The bill prohibits retailers who would participate in this industry from publicly promoting or advertising cannabis. This, with restrictions on retailers opening within 200 metres of a school or childcare centre, means that cannabis is kept away from the hands of minors. It is, indeed, an adult use bill. The bill will end the cannabis black market and break the organised crime business model. It will free people from the war on drugs that is, of course, a war on people.
As part of this new green industry, the home growing of up to six plants, or more on compassionate grounds, would be allowed. This addresses the issues we are currently facing around access to medicinal cannabis. While we have made it legal, distribution issues, red tape and price means that those who should be benefiting from the lawful provision of medicinal cannabis are not necessarily able to access it, especially those who live in poverty.
Some of these patients—and they are patients—are resorting to the black market. We are criminalising people who are sick, with all the risks they face that come with that. Allowing people to grow a small number of plants at home will also allow those people to heal. South Australians have been contacting me seeking help when they face criminal convictions for growing cannabis in their own home for their own personal medical use. Under the current laws they are committing a crime, yet these people should be able to live pain free without the threat of arrest.
I have previously spoken here of Jenny Hallam, who wanted to give relief to those who suffered chronic pain and other conditions. Jenny spent years in our South Australian courts after being charged with procuring and making cannabis oils. Let us be clear: she never grew a single plant, she never made a single cent. She made the oils for those who were sick and suffering. She did not make money out of those oils, and the court took that into account.
Jenny serves as an example of someone who has been harmed by the criminalisation of cannabis. We watched in shock as her house was raided the very same month that medicinal cannabis was made legal in this state, Jenny having been an advocate for making medicinal cannabis legal. We watched as she then spent years in our courts, defending herself against what are outdated and unfair laws. Nobody else should ever have to go through what Jenny did just because they want to heal themselves or heal others.
We all have compassion for those suffering through cancer, and we all want to see easy access to cannabis to help with a range of issues that come with those treatments. Surely we should not be criminalising patients or those who seek to help patients. At a federal level and here in South Australia we have already taken the substantial step of legalising medicinal cannabis. It is a significant step but it is actually a step in changing how we think about cannabis more broadly. It is a plant that governments around the world are finally recognising for the potential that it has and that it should no longer be prohibited.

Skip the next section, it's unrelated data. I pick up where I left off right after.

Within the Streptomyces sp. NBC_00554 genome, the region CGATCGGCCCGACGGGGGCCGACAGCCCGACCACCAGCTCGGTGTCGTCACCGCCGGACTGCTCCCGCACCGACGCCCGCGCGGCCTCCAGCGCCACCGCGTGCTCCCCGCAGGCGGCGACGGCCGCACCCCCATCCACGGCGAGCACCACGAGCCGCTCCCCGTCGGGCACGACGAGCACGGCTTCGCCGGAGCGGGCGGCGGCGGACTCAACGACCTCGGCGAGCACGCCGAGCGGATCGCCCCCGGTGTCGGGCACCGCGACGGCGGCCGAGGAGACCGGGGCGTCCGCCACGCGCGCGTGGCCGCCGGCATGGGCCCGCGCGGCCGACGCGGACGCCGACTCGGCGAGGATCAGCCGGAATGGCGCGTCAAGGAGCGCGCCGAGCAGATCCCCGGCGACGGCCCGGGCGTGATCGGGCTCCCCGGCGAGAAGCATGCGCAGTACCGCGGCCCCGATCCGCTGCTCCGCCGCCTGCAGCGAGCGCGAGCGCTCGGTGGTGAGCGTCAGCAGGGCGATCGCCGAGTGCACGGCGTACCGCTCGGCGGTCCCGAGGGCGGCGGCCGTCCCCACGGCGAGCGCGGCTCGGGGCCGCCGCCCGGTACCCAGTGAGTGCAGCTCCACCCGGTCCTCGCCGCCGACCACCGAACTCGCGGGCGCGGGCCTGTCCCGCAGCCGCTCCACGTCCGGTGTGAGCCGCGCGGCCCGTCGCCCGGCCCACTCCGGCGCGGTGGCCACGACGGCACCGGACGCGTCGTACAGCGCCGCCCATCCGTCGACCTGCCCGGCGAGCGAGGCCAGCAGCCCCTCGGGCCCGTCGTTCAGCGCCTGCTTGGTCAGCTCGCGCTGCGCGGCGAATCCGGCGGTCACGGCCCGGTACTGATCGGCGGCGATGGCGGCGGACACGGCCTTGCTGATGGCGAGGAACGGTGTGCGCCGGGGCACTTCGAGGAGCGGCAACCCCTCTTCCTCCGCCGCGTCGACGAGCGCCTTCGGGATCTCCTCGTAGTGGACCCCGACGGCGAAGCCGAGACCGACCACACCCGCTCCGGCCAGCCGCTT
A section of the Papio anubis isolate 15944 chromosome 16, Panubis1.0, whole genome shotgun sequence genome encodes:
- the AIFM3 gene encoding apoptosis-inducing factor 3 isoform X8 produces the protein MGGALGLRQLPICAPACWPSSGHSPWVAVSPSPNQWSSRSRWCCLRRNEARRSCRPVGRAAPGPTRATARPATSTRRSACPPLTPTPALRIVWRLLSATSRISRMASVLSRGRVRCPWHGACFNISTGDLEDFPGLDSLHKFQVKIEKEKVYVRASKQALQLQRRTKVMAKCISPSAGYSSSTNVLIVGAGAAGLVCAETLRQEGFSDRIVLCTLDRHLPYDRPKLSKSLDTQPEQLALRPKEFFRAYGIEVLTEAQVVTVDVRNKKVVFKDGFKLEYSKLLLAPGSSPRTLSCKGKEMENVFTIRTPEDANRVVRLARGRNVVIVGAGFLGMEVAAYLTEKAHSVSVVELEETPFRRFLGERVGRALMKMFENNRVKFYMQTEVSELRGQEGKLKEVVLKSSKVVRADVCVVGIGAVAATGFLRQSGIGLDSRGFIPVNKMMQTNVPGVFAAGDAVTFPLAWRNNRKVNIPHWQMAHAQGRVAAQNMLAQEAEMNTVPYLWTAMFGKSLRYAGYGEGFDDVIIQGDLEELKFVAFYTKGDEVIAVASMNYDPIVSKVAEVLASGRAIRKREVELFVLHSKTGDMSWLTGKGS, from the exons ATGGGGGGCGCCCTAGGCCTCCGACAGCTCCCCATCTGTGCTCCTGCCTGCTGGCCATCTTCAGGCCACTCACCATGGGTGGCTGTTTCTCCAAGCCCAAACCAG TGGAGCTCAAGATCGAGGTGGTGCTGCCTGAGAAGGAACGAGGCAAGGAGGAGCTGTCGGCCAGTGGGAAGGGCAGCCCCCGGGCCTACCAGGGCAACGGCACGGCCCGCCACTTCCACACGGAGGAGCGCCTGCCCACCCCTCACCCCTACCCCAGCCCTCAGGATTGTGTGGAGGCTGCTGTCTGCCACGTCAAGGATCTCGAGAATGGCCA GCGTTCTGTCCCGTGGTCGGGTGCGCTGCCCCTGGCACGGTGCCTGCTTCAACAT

This bill proposes something that would be a massive financial boon for the state, with hundreds of millions of pent-up investment dollars sure to flow to the very first Australian jurisdiction that allows the cultivation and sale of cannabis, with jobs and tax revenues not far behind. If we fail to act we are missing an opportunity. There is social acceptance of cannabis, demonstrated by its high rate of use within our community. What we are missing is the opportunity to get a significant, lucrative revenue stream, all while taking money out of the pockets of organised crime. Surely this should be a no-brainer.
Other states and territories are considering this issue. The ACT’s progressive but minimal reforms have been in place for well over a year now. Despite the fears and the fear campaign there, the sky has not fallen in, traffic accidents have not increased and the people of the ACT are continuing as they always did. But what we have seen in that jurisdiction is people no longer being criminalised for accessing a plant.
In the past, there has been scepticism that this parliament would seize this opportunity, but I believe that is not the case. The Crime and Public Integrity Policy Committee gives me that hope. I believe this Malinauskas government could make the most of being the first state to legalise cannabis for adult use.
As I said, that committee and its recognition of the link between organised crime and the punitive nature of our current laws on patients is a glimmer of hope. This is not an intractable issue; it is an opportunity. It is an opportunity to be compassionate and to support those who will benefit from medicinal cannabis, but it is also an opportunity to grow a new green industry and provide revenue to our state. It is an opportunity to stop this stupid war on drugs, which is of course a war on our very own people.
Many members of this place and the other place have had quiet words to me about this piece of legislation. There is great community interest in it, and I would hope that there will be a willingness to have a mature discussion, in the way that Germany is now doing, led by their health ministry, informed by experts, informed by evidence and done in a cross-party, collegial matter. I would hope that this bill would be the start of something big, but the start of that cross-party work would most appropriately, I believe, be done by a joint house committee—not to make a pun.
I know that there are Labor, Liberal, Independent and crossbench members who have all expressed to me in their interest in populating such a committee and, I believe, being part of a shared journey of driving this conversation forward. Whether they have had personal experience in a number of ways, whether they have had somebody who is sick and suffering and who has not been able to lawfully access medicinal cannabis, or whether they simply have their eyes on the investment we could be making in our health and education systems as a result of this industry, I welcome their interest and support and look forward to working with all members.
I will be holding some briefings on this bill and look forward to members participating in those and progressing this debate in a timely manner—indeed, in not quite as quick a time as Germany is about to do but not too much longer. We are in a new parliament, and I think there is new hope and new common sense entering the debate on cannabis, right around the globe. I hope South Australia takes its rightful place in leading in this matter. With that, I commend the bill.
Debate adjourned on motion of Hon. R.B. Martin.